We officially stopped saving daylight on Sunday.
Which made Monday doubly dreary: the overcast day delivered no sunshine for many in Arkansas, and what little cloud-diffused daylight there was (some of it masked in mist) evaporated around five o’clock.
By 7 p.m. it seemed like the gloomy middle of the night.
Longer autumn and winter nights have nothing to do with the clock, of course, and are only functions of the Earth’s axis and rotation.
Changing the clocks to match the sun, and maximize sunlit activities, was the whole idea behind our annual Daylight Saving Time practice.
It wasn’t Benjamin Franklin’s idea, by the way, despite how many times you may have heard that legend.
It doesn’t make sense, when you think about it, that Franklin could possibly have suggested a deviation from Standard Time during an era when there was no standardization of clocks at all.
What Franklin can be credited with is an ingenious sense of satire, poking fun at nocturnal Parisians to the point that he proposed rationing candles and firing cannons at sunrise in an anonymous letter to the Journal of Paris while ambassador to France.
In his essay, he calculated the savings the city would save by changing sleep habits in a manual worksheet of sorts (oh, what the founders could have done with Excel).
His assumptions utilized the equinoxes for time-frames, starting with March 20 and ending with September 20, but he never suggested changing the clock. He just jokingly observed “as a lover of economy” that substituting sunshine for candlelight would create an “immense” windfall for heavily taxed dwellers in La Ville Lumière (the City of Light).
Americans don’t do well on history quizzes, and I doubt one in 10,000 could name the man behind adjusting standard time to save daylight (I couldn’t, but I looked it up).
It’s a trick question of sorts. A New Zealander named G.V. Hudson first proposed a two-hour shift in time to the Wellington Philosophical Society in 1895. But it was an Englishman, William Willett, whose proposal in 1905 (without knowledge of Hudson’s efforts down under) led to Parliamentary consideration in 1908.
The idea was never adopted in peace time, however. In April 1916 Germany became the first country to move clocks forward, as a measure to conserve electricity, and other nations followed suit, including the U.S. in 1918.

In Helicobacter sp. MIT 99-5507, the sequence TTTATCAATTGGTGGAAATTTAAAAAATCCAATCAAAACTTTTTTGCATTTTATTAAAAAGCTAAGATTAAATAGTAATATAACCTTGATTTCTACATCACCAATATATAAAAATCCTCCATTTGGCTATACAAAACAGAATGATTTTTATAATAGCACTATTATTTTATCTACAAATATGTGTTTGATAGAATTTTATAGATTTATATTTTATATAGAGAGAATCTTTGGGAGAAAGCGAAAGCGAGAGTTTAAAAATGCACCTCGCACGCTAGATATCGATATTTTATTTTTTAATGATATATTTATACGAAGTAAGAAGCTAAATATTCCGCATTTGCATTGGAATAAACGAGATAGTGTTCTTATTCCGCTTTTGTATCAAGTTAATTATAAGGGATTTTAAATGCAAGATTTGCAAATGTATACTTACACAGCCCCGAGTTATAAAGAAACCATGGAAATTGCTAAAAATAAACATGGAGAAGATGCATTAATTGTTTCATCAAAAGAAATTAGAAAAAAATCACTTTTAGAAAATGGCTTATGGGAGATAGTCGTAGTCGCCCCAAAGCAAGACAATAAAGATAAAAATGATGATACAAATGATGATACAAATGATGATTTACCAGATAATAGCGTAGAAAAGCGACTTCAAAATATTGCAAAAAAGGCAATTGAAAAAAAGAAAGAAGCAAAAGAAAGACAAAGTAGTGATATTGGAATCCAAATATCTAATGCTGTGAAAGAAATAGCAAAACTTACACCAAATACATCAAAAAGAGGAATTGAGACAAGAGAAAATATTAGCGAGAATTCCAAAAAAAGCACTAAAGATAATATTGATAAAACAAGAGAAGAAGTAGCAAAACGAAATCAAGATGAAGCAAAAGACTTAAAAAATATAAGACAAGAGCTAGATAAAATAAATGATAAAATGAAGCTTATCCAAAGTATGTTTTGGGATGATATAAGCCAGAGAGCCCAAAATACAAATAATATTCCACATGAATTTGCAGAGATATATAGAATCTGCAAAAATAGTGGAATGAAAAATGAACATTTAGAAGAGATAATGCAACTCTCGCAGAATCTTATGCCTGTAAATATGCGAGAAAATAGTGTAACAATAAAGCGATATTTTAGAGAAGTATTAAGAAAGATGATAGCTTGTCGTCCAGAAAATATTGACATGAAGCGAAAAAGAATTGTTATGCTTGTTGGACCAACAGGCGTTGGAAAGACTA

The practice was generally unpopular in America and abolished immediately after Versailles, and although implemented again in World War II, was quickly discontinued after hostilities ended in 1945.
Daylight Saving Time (DST) as we know it today was enacted in 1966 to settle what had become a national melee of municipally enacted clock shifting.
Left to localities, confusion predictably prevailed with ridiculous results, especially in some multistate boundary areas.
Bus passengers traversing the 35-mile route from Steubenville, Ohio, to Moundsville, W.Va., in 1965, for example, sat through seven time changes.
The federal law didn’t require every state to adopt DST—Hawaii and Arizona still choose not to—but did require uniformity within states.
The law was last amended in 2005 as part of the Energy Policy Act, which expanded DST by four or five more weeks by setting the start and end dates to the second Sunday in March and the first Sunday in November, respectively.
That act also required a federal study to calculate the energy savings created by extending DST. It turns out that Franklin’s facetious math was spot on. The resulting U.S. Department of Energy report declared a nationwide savings of electricity of 0.03 percent.
The earliest DST can end is on November 1, as it did this year, and grumblings biannually arise in unison with the clock changes.
Polls vary in support and opposition of whether to end Daylight Saving Time altogether, or extend it through the whole year. Most arguments pro or con are subjective, corresponding to the idea’s origins.
Golfers, like England’s Willett, like the extra hours in the summer evenings.
Early risers often prefer more sunlight before work.
Though many people are bummed by sunsets before 5 p.m., few parents cotton to the idea of kids going to school, with buses in mass transit, in the pre-dawn dark.
Back in March a bill to end DST in Arkansas only mustered 11 votes in the House.
A bill to make DST year-round might not fare any better.
Like most social-political things, the compromise seems to work satisfactorily.
The spring and fall mnemonic makes clock-setting easy to remember. The longer summer days tilt leisure time later in the day. The brief winter sunlight is canted toward the morning.
The tradeoffs seem balanced enough. After all, the entire exercise is technically smoke and mirrors. There is no daylight truly saved, no hour actually lost or gained. We simply alter our scheduling device in order to change our habits.
The sun gives light as soon as he rises, as Franklin proclaimed in discovery to the French.
*A grammatical FYI: the technically correct term is “Daylight Saving Time” with no “s” on Saving, which joins Daylight as an adjective modifying Time.